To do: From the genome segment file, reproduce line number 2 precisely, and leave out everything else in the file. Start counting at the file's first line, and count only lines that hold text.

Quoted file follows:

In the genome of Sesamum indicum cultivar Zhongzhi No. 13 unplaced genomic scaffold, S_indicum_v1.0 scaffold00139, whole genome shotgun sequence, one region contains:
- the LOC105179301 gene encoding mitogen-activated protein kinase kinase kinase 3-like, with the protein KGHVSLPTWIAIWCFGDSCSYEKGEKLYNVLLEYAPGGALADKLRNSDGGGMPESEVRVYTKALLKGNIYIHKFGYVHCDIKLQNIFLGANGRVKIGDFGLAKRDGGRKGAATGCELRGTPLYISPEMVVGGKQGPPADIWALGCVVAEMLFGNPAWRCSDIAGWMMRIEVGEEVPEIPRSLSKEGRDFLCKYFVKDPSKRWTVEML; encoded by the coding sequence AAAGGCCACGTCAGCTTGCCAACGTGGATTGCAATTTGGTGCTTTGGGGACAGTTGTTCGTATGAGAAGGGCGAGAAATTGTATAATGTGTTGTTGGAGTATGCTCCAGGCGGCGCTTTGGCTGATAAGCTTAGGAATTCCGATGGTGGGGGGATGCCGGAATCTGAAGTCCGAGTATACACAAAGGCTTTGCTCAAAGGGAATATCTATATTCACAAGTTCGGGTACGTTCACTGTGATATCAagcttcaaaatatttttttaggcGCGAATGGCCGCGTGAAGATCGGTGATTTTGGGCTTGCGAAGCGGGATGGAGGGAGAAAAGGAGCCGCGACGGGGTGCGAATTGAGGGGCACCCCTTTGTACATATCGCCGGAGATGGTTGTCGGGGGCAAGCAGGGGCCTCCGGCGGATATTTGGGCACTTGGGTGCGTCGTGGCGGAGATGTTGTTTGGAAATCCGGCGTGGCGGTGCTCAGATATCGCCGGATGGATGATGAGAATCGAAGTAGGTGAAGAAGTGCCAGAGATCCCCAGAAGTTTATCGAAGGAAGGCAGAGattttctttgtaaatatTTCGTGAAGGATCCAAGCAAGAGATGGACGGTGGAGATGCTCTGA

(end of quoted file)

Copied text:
- the LOC105179301 gene encoding mitogen-activated protein kinase kinase kinase 3-like, with the protein KGHVSLPTWIAIWCFGDSCSYEKGEKLYNVLLEYAPGGALADKLRNSDGGGMPESEVRVYTKALLKGNIYIHKFGYVHCDIKLQNIFLGANGRVKIGDFGLAKRDGGRKGAATGCELRGTPLYISPEMVVGGKQGPPADIWALGCVVAEMLFGNPAWRCSDIAGWMMRIEVGEEVPEIPRSLSKEGRDFLCKYFVKDPSKRWTVEML; encoded by the coding sequence AAAGGCCACGTCAGCTTGCCAACGTGGATTGCAATTTGGTGCTTTGGGGACAGTTGTTCGTATGAGAAGGGCGAGAAATTGTATAATGTGTTGTTGGAGTATGCTCCAGGCGGCGCTTTGGCTGATAAGCTTAGGAATTCCGATGGTGGGGGGATGCCGGAATCTGAAGTCCGAGTATACACAAAGGCTTTGCTCAAAGGGAATATCTATATTCACAAGTTCGGGTACGTTCACTGTGATATCAagcttcaaaatatttttttaggcGCGAATGGCCGCGTGAAGATCGGTGATTTTGGGCTTGCGAAGCGGGATGGAGGGAGAAAAGGAGCCGCGACGGGGTGCGAATTGAGGGGCACCCCTTTGTACATATCGCCGGAGATGGTTGTCGGGGGCAAGCAGGGGCCTCCGGCGGATATTTGGGCACTTGGGTGCGTCGTGGCGGAGATGTTGTTTGGAAATCCGGCGTGGCGGTGCTCAGATATCGCCGGATGGATGATGAGAATCGAAGTAGGTGAAGAAGTGCCAGAGATCCCCAGAAGTTTATCGAAGGAAGGCAGAGattttctttgtaaatatTTCGTGAAGGATCCAAGCAAGAGATGGACGGTGGAGATGCTCTGA